December 13, 2012 (JUBA) - South Sudan lawmakers on Wednesday started deliberations on draft legislation to regulate the young nation’s media industry.
The bills were presented for the first reading by the specialise committee on information, culture and communications, a month after public hearings were conducted by various media groups.
South Sudan’s parliament appears to be divided on the future of the press but some influential members of the house have pledged to ensure the bills will be subjected to thorough parliamentary debate before they are passed into law.
Mel Wal Achien, a member of parliament from Northern Bahr el Ghazal State, said the bills are very important because they will guarantee independence of the “watchdog”.
South Sudan’s press and civil rights activists, as well as politicians and victims of press intrusion, have been calling for the government to introduce media laws since 2005 when a peace ended decades of civil war and brought former rebels the SPLM to power.
One of the SPLM’s aims during the civil war was to allow freedom of expression and of the press but, while in government these freedoms have not always been accorded to journalists despite South Sudan seceding from Sudan in July last year.
Until this month, despite some instances of journalist being beaten while in custody no journalist had been killed in connection to their work. This appeared to change on 5 December a political columnist who was frequently critical of the SPLM-led government was shot dead in the capital Juba.
Friends and family say Isaiah Ding Abraham Chan Awuol has received numerous threats to stop writing before he was shot by unknown men outside his house.
Newspaper editors and proprietors in South Sudan have also complained that clear media laws need to be introduced so they now where they stand in terms of libel and defamation.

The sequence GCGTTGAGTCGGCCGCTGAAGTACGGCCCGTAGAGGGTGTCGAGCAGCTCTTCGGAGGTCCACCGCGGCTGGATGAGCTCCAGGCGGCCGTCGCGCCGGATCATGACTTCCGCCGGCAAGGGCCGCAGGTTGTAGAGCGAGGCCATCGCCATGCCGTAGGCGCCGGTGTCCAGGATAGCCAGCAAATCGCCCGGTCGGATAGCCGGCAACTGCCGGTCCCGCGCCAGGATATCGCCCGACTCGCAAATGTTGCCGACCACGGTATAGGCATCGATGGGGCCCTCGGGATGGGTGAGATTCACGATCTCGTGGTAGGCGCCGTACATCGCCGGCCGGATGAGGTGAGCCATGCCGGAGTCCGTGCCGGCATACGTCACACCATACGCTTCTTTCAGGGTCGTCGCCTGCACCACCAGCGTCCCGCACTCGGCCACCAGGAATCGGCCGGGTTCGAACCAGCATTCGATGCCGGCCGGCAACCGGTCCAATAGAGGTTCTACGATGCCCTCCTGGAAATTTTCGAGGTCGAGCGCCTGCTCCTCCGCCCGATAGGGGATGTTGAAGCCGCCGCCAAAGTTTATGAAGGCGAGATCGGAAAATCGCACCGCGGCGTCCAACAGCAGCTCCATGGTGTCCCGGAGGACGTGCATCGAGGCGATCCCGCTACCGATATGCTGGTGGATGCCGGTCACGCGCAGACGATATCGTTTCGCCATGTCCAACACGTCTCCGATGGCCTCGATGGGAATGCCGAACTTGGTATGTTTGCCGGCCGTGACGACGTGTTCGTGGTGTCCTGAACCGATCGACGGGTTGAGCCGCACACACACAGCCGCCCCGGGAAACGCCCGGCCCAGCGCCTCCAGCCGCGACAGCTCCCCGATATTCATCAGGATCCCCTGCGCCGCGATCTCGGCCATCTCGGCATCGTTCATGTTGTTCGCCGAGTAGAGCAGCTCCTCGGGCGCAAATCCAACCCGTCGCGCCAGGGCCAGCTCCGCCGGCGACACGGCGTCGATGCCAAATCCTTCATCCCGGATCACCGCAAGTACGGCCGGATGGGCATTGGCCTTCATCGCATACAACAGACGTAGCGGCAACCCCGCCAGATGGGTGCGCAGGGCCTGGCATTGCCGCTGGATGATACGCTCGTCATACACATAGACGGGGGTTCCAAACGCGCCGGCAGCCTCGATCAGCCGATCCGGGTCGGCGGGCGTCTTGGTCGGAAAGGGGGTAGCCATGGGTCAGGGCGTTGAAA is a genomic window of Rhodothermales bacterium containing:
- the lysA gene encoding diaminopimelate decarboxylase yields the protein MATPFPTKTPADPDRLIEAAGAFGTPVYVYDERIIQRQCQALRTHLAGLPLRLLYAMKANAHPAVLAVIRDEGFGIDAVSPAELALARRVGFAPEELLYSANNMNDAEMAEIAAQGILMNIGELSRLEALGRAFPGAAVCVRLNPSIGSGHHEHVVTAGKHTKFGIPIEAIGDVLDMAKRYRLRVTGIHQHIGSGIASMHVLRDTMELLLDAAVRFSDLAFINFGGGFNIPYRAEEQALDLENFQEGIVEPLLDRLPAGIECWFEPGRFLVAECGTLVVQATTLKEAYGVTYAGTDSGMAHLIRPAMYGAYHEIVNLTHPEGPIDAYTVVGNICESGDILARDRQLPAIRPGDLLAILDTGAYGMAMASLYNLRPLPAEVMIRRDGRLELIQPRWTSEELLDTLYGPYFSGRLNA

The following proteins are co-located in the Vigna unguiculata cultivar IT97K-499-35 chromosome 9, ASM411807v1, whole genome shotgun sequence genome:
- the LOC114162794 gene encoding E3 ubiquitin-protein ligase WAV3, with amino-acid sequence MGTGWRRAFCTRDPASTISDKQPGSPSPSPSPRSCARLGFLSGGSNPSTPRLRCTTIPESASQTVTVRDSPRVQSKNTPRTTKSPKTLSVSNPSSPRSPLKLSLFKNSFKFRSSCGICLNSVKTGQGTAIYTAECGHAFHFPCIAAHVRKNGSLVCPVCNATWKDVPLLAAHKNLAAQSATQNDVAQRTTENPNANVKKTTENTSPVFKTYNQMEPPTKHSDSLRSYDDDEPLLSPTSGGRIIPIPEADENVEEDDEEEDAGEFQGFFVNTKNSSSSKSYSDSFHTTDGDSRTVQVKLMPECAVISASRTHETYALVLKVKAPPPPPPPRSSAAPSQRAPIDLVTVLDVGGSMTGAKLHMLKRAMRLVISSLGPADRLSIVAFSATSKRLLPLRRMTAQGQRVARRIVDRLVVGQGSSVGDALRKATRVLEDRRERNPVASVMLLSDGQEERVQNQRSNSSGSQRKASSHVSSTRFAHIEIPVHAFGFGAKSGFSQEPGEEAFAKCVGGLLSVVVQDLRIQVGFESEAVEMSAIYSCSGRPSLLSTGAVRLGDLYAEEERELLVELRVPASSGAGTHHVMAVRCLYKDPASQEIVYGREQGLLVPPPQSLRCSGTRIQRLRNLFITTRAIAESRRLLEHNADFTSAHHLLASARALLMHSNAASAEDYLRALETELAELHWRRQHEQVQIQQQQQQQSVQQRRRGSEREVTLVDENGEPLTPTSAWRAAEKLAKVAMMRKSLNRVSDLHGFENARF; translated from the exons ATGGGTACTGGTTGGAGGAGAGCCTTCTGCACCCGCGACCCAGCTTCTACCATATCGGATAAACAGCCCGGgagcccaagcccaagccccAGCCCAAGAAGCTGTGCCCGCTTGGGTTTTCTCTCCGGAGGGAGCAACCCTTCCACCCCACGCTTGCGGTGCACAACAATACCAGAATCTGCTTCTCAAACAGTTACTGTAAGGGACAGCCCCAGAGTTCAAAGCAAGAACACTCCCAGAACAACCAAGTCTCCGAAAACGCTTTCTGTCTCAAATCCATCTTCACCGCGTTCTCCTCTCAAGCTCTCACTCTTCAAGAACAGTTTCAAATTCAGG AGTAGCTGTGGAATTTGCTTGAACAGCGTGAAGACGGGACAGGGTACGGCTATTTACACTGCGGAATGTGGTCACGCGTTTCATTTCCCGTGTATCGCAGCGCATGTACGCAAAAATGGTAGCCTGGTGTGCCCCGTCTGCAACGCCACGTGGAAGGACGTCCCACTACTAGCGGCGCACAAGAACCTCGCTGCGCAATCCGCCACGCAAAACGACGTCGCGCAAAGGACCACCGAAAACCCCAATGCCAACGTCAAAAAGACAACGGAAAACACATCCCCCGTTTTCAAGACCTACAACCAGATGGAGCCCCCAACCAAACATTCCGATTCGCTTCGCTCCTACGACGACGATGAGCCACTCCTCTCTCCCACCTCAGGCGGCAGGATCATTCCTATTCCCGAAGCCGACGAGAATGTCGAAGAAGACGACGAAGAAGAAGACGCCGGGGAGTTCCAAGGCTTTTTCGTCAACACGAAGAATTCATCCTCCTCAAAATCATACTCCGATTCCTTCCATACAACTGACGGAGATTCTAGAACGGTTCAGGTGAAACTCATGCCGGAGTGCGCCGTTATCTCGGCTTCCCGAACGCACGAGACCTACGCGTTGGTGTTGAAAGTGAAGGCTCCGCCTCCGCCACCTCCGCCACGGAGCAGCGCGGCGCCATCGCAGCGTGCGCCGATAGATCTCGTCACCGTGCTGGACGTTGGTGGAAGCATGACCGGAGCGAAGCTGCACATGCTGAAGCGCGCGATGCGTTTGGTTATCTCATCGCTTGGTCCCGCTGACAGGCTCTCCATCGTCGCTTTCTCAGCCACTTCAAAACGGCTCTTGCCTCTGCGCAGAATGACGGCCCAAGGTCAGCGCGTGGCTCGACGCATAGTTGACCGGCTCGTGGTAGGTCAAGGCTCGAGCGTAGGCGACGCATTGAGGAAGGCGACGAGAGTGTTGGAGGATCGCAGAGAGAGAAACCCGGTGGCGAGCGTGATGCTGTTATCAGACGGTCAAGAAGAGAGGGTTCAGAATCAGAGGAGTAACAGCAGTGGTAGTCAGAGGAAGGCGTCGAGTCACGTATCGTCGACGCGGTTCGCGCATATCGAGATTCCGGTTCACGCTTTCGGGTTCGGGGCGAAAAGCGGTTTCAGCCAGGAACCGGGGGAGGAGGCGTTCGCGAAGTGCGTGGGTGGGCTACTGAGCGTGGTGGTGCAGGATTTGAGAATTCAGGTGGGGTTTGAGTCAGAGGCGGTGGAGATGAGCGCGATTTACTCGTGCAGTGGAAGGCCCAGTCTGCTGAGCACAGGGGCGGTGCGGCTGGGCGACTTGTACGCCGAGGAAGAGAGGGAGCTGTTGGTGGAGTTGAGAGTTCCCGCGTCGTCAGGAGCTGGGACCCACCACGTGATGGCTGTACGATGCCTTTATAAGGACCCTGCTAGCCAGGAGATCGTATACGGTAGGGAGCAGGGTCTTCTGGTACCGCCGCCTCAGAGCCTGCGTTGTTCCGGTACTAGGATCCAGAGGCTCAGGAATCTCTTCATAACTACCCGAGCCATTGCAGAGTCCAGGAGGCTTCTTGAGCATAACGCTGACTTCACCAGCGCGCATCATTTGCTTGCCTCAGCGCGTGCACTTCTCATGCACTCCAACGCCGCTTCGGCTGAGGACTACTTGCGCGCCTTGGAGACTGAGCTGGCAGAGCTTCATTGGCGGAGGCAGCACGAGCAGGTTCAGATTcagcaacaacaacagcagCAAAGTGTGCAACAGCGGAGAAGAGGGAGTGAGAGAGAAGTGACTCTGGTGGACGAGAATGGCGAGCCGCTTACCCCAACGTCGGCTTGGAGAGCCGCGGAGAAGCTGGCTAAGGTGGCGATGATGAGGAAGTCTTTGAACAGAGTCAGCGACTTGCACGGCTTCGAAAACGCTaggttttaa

Mary Kiden MP, who represents Kajokeji County in Central Equatoria State told South Sudan’s parliament that she the draft bill should be discussed at length before passing it into law as she has "some serious concerns and misgivings on these bills".
For that reason, the MP said, "We need to read and understand these draft laws properly. We need to avoid our usual way of receiving draft laws and dump them without them to understand the contents."
Passing the media bills "will be big achievement not only to the journalists but also to the country and our people. So we need to think very, very carefully before passing them”, Kiden said.
Media groups and civil society organizations have broadly accepted the need for a tougher press watchdog but have been united in their opposition to provision in the proposed bill law which gives responsibility for appointing of the head of public broadcasting and corporation to country’s President based on recommendation of the minister of information.
Sabit James, an independent journalist from Western Equatoria State, told Sudan Tribune that parliament needs to amend the part of the bill that allows the minister of information to recommend appointment of head of public broadcasting. James said that the house should also not allow members of the press body to be chosen from people who are already with the government.
"The new watchdog must not be picked from among the old guards of the ministry of information", he said.
"The body should be composed of completely new independent groups. Because there are lots of things needed to be done. We also want to ensure that deliberation process is right and open. We need to ensure that it is fair, that it’s got sanctions that it can investigate”, he explained.
Some news agencies in their editorials are already arguing that the responsibility is now on the newspapers to show they could come up with a tougher watchdog without legislation being required.